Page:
Friday, July 05, 2013
A Representational Painter’s Foray into Abstraction by Julie Eastman
Over my years as a painter I have focused on representational, landscape painting. But as we know it is always good to try something new. This spring I felt ready for a “stretch” and signed up for a couple of abstract art classes at the Arts Center (Abstract Art 1 & 2, offered by Stacye Leanza). I’d like to share my experiences in these classes, which were informative, fun, and refreshing. Especially because I was encouraged to think about process rather than goal, and to be mindful that whatever I paint is a valid record in my artistic journey.
First of all, in every class we were encouraged to stop, stand back from our work, and ask ourselves what it needs, or what does the painting want? Then we would follow through with an assert/eliminate/veil response. For example: “assert” (add something new), “eliminate” (remove something), or “veil” (soften or veil the impact of something), whatever was needed to improve the composition. I found that allowing myself to stand back and have an interactive conversation with my work-in-progress is a refreshing approach.
One of my favorite exercises might be called “micro/macro,” where we placed a very small viewfinder on a drawing or photo, moving it around to capture a strong image, then painting the image as a very large shape on a large surface. In a slightly altered version of this exercise, we were also asked to find a shape with the viewfinder, then develop a painting repeating the shape. I had difficulty finding a shape that I liked in my preliminary sketch, so instead I decided to sketch the shape of a slice of cheese that I had noticed during my lunch break, and the cheese shape painted as acrylic on canvas is what I used to develop my painting.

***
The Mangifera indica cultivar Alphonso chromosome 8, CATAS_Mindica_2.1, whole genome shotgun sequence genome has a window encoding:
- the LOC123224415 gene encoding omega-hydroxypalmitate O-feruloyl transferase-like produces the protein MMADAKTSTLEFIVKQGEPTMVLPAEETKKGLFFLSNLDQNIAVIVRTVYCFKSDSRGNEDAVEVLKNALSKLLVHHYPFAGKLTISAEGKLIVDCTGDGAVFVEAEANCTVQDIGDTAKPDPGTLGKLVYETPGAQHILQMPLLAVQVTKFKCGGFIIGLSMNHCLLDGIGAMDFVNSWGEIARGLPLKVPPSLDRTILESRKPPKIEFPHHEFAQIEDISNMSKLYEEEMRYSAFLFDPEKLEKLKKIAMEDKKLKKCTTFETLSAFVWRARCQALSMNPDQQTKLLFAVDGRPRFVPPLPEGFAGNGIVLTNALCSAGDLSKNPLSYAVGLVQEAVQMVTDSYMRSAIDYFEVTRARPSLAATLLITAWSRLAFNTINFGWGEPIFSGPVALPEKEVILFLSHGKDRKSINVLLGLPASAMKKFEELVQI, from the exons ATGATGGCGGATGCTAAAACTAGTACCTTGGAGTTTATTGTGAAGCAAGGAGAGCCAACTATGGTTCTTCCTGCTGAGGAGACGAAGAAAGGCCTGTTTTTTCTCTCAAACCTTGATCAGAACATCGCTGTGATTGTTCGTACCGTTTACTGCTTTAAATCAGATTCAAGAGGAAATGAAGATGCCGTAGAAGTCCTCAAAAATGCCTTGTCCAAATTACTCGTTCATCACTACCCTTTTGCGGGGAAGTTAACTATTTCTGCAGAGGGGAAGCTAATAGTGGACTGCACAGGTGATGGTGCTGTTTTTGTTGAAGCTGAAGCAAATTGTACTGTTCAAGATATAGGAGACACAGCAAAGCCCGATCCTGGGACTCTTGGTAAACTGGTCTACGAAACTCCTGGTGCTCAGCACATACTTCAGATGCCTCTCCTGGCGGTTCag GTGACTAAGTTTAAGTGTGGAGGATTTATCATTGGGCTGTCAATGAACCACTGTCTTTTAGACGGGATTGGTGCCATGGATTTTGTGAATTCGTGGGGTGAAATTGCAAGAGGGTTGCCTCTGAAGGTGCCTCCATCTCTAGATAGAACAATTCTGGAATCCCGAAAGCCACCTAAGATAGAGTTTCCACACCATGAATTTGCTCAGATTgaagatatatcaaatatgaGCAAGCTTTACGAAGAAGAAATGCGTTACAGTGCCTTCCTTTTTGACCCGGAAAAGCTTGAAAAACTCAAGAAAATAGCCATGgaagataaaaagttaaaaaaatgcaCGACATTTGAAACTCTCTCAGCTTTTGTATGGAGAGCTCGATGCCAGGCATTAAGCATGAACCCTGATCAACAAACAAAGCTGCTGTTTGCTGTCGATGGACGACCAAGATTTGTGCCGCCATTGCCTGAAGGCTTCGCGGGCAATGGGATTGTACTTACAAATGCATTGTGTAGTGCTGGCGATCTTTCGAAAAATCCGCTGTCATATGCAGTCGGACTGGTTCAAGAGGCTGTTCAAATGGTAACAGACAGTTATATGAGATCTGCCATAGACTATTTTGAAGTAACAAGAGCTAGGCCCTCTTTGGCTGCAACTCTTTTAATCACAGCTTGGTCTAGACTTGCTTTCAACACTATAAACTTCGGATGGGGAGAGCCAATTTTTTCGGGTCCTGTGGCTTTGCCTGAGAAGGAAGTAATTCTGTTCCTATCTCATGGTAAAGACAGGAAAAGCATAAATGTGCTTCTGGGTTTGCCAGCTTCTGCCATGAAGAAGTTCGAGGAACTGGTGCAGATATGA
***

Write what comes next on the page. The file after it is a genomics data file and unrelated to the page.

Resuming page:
I particularly enjoyed our exploration of aboriginal dot painting, using dots and symbols. Painting with dots slows the visual process down to a gradual and abstract way of building an image. Also, thinking of real objects in symbolic form is freeing and takes the pressure off of making anything look realistic. I once had a vivid dream of cows in water looking at me when I was on a road, so the painting in this second example is about that dream. This piece is tempera on paper.
Another favorite class exercise was to make a collage of photos and images, and then to develop a painting from the collage, making changes to the images as desired. This was a great hands-on, process-oriented experience, and gave me a chance to put images together in a way that transforms them into a different visual experience. This painting of my collage is tempera on paper.
This is just a short overview of what I learned in Stacye’s classes. What has been most exciting for me is to realize that there is no reason why I cannot allow myself to jump the line and explore the entire continuum between representational and abstract. Painting can express emotional, spiritual, intellectual qualities through a vocabulary of color, shape, line, value as well as other compositional elements. Of course, the added benefit is that everything I learned in my classes benefits my representational painting as well.